Self-Sacrifice to save the life of another in Jewish and Christian traditions : A comparative analysis

Journal article


Litwa, Matthew. (2009). Self-Sacrifice to save the life of another in Jewish and Christian traditions : A comparative analysis. Heythrop Journal : a Quarterly Review of Philosophy and Theology. 50(6), pp. 912-922. https://doi.org/10.1111/j.1468-2265.2009.00516.x
AuthorsLitwa, Matthew
Abstract

Although both the Jewish and Christian traditions permit and even valorize self-sacrificial death for the sake of God (martyrdom), and for other people, they diverge on the issue of self-sacrificial death for the sake of a single individual. The Jewish tradition prohibits such self-sacrifice on the basis of the principles that (1) God owns the body and that (2) one cannot exchange one's life for another's. Christian ethics, in contrast, permits sacrificing one's life to save a single person based on the model of Christ's self-sacrificial love. This ethical disagreement exposes a fundamental theological disagreement between the two traditions concerning what constitutes the imago Dei.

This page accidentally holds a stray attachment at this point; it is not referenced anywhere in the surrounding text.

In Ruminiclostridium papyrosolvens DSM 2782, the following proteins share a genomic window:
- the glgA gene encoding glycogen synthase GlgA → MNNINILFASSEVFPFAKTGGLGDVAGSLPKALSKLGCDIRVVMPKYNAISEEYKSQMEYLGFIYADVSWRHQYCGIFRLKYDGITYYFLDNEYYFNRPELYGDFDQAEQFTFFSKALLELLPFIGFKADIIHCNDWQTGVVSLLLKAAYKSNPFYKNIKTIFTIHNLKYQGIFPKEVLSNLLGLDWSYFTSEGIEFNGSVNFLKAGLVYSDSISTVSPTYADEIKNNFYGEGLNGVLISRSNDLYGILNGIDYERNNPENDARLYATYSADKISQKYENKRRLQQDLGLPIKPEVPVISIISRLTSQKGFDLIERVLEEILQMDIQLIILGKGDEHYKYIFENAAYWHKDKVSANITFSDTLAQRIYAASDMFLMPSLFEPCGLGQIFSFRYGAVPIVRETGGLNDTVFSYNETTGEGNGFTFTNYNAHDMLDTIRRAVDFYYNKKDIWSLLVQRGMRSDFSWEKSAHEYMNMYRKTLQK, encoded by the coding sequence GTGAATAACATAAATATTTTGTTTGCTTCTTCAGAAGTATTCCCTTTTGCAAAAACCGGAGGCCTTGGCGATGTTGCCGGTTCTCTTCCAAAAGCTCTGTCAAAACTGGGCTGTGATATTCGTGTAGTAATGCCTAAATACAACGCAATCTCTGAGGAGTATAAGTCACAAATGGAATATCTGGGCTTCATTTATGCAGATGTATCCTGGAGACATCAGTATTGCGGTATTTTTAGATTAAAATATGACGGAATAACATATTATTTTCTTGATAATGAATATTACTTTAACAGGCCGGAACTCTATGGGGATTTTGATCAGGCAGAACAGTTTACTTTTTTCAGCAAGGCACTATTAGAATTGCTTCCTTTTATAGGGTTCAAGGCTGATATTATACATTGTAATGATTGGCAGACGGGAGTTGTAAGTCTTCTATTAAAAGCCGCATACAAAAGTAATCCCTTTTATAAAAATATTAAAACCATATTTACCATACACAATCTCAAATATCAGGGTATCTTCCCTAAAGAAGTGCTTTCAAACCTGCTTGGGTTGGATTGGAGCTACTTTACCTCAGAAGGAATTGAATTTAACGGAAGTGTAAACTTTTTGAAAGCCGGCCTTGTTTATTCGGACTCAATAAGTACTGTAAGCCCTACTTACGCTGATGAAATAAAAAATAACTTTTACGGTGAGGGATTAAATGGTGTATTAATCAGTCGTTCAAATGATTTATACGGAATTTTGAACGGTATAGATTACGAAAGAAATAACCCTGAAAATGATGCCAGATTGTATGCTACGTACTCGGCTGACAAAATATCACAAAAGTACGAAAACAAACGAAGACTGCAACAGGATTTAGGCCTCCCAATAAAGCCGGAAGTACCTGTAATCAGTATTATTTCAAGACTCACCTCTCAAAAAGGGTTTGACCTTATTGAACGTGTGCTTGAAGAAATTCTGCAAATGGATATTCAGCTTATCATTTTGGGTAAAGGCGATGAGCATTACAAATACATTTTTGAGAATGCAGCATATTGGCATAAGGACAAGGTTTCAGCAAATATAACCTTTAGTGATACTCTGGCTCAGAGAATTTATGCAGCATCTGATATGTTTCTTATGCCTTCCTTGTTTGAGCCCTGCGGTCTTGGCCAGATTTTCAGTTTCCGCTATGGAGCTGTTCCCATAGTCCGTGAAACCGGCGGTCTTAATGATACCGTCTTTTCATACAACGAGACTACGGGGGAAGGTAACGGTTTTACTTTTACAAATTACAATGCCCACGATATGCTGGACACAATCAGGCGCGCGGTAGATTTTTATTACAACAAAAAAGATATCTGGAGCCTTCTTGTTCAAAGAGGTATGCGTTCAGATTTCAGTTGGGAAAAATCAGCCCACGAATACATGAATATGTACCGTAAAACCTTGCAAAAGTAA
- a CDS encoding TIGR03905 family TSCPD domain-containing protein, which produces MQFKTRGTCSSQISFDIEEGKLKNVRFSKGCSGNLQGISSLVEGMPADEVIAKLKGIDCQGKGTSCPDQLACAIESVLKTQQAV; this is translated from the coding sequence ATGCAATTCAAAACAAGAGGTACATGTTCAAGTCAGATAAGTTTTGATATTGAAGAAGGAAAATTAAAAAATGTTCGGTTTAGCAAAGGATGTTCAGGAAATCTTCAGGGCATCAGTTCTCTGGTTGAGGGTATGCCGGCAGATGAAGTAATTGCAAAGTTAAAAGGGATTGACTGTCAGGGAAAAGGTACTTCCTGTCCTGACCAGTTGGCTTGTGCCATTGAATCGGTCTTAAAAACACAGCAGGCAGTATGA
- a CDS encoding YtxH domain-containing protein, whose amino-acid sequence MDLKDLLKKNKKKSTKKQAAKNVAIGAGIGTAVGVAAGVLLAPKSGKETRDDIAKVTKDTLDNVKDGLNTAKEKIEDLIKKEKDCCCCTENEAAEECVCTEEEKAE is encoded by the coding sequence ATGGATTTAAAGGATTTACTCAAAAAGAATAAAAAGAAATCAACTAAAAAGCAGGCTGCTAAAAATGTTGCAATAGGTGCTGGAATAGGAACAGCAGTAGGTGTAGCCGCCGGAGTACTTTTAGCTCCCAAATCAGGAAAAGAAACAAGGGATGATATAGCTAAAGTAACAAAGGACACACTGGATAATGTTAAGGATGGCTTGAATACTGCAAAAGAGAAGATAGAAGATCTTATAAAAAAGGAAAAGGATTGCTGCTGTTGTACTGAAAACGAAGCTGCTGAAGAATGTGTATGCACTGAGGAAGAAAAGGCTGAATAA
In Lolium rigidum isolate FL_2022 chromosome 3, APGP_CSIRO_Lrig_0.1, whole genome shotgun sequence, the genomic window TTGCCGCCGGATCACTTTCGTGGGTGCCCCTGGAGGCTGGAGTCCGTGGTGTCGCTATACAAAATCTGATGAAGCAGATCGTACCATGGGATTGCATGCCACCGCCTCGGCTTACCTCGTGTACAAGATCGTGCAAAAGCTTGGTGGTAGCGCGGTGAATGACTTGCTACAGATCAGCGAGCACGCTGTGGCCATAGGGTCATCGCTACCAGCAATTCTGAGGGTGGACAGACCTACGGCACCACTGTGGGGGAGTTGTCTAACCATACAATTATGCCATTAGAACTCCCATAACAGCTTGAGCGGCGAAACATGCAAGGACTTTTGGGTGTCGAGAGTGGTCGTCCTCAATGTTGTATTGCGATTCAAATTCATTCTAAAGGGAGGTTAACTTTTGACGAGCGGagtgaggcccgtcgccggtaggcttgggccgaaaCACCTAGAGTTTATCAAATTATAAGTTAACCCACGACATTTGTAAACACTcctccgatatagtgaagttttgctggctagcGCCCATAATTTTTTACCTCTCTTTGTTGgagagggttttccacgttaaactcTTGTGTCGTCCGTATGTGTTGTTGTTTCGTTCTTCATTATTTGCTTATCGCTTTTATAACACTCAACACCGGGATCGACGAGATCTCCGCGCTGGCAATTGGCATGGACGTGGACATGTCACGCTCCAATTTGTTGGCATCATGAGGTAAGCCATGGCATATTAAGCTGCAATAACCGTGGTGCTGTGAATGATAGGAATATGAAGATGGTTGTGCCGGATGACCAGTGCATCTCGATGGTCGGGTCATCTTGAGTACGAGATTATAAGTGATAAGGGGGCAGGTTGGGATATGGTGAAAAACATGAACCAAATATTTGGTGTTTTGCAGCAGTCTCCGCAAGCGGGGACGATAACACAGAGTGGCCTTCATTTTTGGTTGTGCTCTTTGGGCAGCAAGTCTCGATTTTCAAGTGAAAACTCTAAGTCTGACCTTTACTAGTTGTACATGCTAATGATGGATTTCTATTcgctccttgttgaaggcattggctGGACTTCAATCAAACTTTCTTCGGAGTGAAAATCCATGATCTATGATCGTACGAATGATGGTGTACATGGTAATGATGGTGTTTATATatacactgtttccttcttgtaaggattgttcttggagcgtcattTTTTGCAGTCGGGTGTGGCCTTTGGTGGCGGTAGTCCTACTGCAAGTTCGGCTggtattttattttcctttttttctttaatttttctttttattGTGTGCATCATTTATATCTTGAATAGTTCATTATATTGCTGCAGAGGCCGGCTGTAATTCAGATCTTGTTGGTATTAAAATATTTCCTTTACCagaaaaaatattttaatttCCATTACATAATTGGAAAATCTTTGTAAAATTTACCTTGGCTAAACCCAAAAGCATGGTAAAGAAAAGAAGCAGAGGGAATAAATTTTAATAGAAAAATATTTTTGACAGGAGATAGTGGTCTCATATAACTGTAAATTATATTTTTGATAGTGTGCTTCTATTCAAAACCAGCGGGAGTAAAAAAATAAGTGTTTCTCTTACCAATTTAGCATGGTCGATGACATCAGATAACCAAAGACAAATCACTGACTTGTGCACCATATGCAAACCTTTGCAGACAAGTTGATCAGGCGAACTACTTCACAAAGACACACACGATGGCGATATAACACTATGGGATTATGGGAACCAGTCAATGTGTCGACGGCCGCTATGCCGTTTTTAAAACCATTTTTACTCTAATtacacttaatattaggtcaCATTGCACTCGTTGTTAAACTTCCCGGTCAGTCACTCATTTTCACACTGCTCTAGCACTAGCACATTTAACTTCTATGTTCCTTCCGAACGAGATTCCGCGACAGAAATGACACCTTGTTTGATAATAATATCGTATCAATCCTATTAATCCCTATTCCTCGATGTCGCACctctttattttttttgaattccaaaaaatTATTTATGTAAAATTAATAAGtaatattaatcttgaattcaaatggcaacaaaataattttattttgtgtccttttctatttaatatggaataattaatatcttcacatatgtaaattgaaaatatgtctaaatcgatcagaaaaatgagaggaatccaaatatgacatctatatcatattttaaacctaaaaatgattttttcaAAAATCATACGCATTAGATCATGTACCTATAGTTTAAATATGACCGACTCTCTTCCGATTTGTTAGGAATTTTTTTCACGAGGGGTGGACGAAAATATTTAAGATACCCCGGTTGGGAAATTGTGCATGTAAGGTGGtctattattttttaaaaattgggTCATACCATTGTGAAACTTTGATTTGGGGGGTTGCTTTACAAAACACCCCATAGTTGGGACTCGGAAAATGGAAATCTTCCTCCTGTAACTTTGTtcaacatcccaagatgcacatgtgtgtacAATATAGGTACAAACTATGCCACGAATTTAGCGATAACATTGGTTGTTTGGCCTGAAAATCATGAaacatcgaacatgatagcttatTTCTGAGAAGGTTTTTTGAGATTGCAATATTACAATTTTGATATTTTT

Keywordsself-sacrifice; martyr; Jewish faith; Christianity
Year01 Jan 2009
JournalHeythrop Journal : a Quarterly Review of Philosophy and Theology
Journal citation50 (6), pp. 912-922
PublisherWiley-Blackwell
ISSN0018-1196
Digital Object Identifier (DOI)https://doi.org/10.1111/j.1468-2265.2009.00516.x
Web address (URL)https://onlinelibrary.wiley.com/doi/10.1111/j.1468-2265.2009.00516.x
Open accessPublished as non-open access
Research or scholarlyResearch
Page range912-922
Publisher's version
License
All rights reserved
File Access Level
Controlled
Output statusPublished
Publication dates
Online08 Oct 2009
Publication process dates
Deposited03 May 2024
Additional information

Copyright The author 2009. Journal compilation Copyright Trustees for Roman Catholic Purposes Registered 2009

Place of publicationUnited Kingdom
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